INDIANAPOLIS – Philip Rivers smiled as he considered what awaits his Indianapolis Colts and the rest of the NFL.
Remember, it’s what Frank Reich described as a “new normal.’’
No on-field work during the offseason has given way to the preseason schedule being scrubbed and a restructured and graduated training camp.
The regular season? It’s a ‘Go’ for now, but it’s anybody’s guess whether games will be played in front of reduced-capacity crowds, or in empty venues.
The Las Vegas Raiders already have announced their inaugural season in the $2 billion, 65,000-seat Allegiant Stadium in Las Vegas will unfold without fans. Ditto the New York Giants and New York Jets.
Locally, the latest from the Colts has them following a 25 percent capacity blueprint at Lucas Oil Stadium, but that’s hardly a given. Remember, the plan for the Aug. 23 Indianapolis 500 has retreated from 50 percent occupancy at spacious IMS to 25 percent to no butts in the seats because of growing health and safety issues with the COVID-19 pandemic.
“It will be different,’’ Rivers said of the months ahead.
The competitive mentality of his peers, he added, is going to be tested.
“You hear teams and you hear players talk about all the time, ‘We don’t care where we play. We will play in the parking lot. We will play in the backyard,’’’ he said.
“You’re going to find out how true that is this year because it is going to be a little bit more of that environment.’’
Play Aaron Rodgers and the Green Bay Packers in the Lucas Oil Stadium parking lot and at least folks driving down Capitol Avenue can catch a glimpse of Rivers and T.Y. Hilton throwing it around.
“I think it’s going to be new for us,’’ Rivers said.
The lack of preseason games not only eliminates invaluable full-speed reps for every Colt, especially those competing for the final half-dozen roster spots, but also eliminates the opportunity for players to experience the venue they’ll call home on at least eight weekends.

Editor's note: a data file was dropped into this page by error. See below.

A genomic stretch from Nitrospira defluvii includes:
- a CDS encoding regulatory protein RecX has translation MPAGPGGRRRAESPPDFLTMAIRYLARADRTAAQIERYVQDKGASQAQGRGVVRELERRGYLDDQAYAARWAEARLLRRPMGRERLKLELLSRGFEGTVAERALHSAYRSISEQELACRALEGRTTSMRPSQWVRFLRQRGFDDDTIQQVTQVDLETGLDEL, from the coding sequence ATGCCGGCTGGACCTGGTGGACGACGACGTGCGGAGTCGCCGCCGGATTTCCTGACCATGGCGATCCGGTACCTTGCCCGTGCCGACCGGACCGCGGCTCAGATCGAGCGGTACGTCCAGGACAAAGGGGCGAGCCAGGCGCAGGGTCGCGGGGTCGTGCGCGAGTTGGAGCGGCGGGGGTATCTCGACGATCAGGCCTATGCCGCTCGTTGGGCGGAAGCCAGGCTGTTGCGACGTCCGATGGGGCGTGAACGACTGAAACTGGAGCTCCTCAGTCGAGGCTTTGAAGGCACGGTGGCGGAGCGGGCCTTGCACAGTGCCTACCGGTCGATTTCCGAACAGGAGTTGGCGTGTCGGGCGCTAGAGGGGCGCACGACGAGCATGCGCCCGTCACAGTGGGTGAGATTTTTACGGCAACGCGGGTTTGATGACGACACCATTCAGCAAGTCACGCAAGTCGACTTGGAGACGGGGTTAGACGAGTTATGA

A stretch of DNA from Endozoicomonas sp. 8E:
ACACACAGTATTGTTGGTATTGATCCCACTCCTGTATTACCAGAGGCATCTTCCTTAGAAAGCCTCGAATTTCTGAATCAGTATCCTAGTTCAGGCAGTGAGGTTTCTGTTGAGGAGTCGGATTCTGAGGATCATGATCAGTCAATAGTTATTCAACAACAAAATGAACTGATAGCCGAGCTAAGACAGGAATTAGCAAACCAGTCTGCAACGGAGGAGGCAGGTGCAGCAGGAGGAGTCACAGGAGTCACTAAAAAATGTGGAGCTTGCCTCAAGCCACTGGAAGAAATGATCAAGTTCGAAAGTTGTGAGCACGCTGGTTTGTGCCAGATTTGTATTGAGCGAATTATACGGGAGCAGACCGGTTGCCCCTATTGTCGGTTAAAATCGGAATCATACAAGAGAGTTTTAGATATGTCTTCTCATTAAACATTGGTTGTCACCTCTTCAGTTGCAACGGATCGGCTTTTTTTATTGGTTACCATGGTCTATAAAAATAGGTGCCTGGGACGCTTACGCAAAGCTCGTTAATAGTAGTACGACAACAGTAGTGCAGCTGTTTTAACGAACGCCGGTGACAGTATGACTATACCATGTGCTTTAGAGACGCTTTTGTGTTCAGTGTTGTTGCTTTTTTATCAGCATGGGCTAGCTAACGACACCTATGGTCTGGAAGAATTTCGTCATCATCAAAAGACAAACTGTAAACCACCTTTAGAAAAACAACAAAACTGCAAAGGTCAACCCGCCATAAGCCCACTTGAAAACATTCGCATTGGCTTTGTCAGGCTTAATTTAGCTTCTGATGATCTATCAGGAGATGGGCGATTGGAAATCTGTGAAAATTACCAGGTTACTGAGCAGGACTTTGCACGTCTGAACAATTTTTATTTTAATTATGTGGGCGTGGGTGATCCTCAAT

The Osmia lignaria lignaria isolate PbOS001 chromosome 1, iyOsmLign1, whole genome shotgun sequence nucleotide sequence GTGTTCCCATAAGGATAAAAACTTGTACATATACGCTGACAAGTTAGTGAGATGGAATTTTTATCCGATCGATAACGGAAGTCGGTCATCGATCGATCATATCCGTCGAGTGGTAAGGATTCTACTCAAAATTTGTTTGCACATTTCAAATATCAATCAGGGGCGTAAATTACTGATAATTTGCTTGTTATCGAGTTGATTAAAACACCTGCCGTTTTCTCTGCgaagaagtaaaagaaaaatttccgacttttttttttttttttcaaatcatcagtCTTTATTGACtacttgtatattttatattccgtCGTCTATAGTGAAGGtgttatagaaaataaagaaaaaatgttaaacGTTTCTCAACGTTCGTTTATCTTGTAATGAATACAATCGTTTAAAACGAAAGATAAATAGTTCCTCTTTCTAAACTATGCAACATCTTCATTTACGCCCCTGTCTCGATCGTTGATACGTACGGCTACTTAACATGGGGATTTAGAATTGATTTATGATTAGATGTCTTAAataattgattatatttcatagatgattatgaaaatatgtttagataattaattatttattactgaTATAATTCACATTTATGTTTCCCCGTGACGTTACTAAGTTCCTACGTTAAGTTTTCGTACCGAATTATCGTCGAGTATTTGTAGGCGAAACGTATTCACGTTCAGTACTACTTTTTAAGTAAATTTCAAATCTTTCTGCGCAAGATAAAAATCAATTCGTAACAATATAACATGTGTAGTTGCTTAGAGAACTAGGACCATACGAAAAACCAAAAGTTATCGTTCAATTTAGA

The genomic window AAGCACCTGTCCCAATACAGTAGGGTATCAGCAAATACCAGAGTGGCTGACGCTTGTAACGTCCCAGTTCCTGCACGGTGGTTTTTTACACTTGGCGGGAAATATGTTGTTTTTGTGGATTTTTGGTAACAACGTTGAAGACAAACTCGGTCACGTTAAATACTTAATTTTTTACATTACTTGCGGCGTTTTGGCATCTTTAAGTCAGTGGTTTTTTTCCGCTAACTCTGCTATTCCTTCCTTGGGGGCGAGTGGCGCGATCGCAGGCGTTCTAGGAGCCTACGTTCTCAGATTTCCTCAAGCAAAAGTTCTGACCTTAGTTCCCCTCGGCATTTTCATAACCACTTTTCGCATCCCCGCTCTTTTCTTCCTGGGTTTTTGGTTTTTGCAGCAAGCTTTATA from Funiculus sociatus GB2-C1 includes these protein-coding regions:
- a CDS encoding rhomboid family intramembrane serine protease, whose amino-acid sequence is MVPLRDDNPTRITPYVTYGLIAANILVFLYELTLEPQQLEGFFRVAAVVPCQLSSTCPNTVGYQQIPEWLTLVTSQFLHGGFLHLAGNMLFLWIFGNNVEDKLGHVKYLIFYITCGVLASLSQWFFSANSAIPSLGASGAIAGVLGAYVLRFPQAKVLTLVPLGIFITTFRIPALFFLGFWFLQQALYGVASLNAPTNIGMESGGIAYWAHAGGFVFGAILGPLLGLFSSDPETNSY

To help compensate for that, Reich plans on having two camp workouts downtown “to kind of get that routine,’’ he said. “We will try to make those practices as game-like as we can.’’
Rivers faced the Colts eight times during his 16 seasons with the Chargers – not to rub it in, but he’s 6-2 – including three times in Indy. He’s played twice at Lucas Oil Stadium and started the 2007 playoff upset at the RCA Dome that Billy Volek finished.
“I know coach has mentioned trying to go over to the stadium a few times in training camp to kind of feel that, get a little bit of a feel for that,’’ Rivers said. “But I think the energy is going to have to come from each other, feeding off of each other and truly just that love to compete.
“If guys need a little external motivation, I imagine it will probably be the most-watched NFL on TV of all time. So if they need that external little motivation to know who is watching, there will be a bunch of them watching.’’
Anyone who has followed Rivers’ career has noticed him feeding off the crowd and from trash-talking opponents. On a larger scale, he believes the lack of fans – and noise – will impact the defense more than his offense.
“If you think about it, it is kind of like having 16 home games in terms of communication,’’ he said. “There won’t be any silent count. You’re not going to have to do a lot of signaling and screaming in the huddle in where some of these tough road places you go.
“But defensively they aren’t going to have that energy to feed off of in Lucas Oil. So it will be different. Everyone is dealing with it in some regard. Some at zero capacity, some with 15,000 in there and, shoot, we need to be the best at dealing with those kind of circumstances.’’
You can follow Mike Chappell on Twitter at @mchappell51.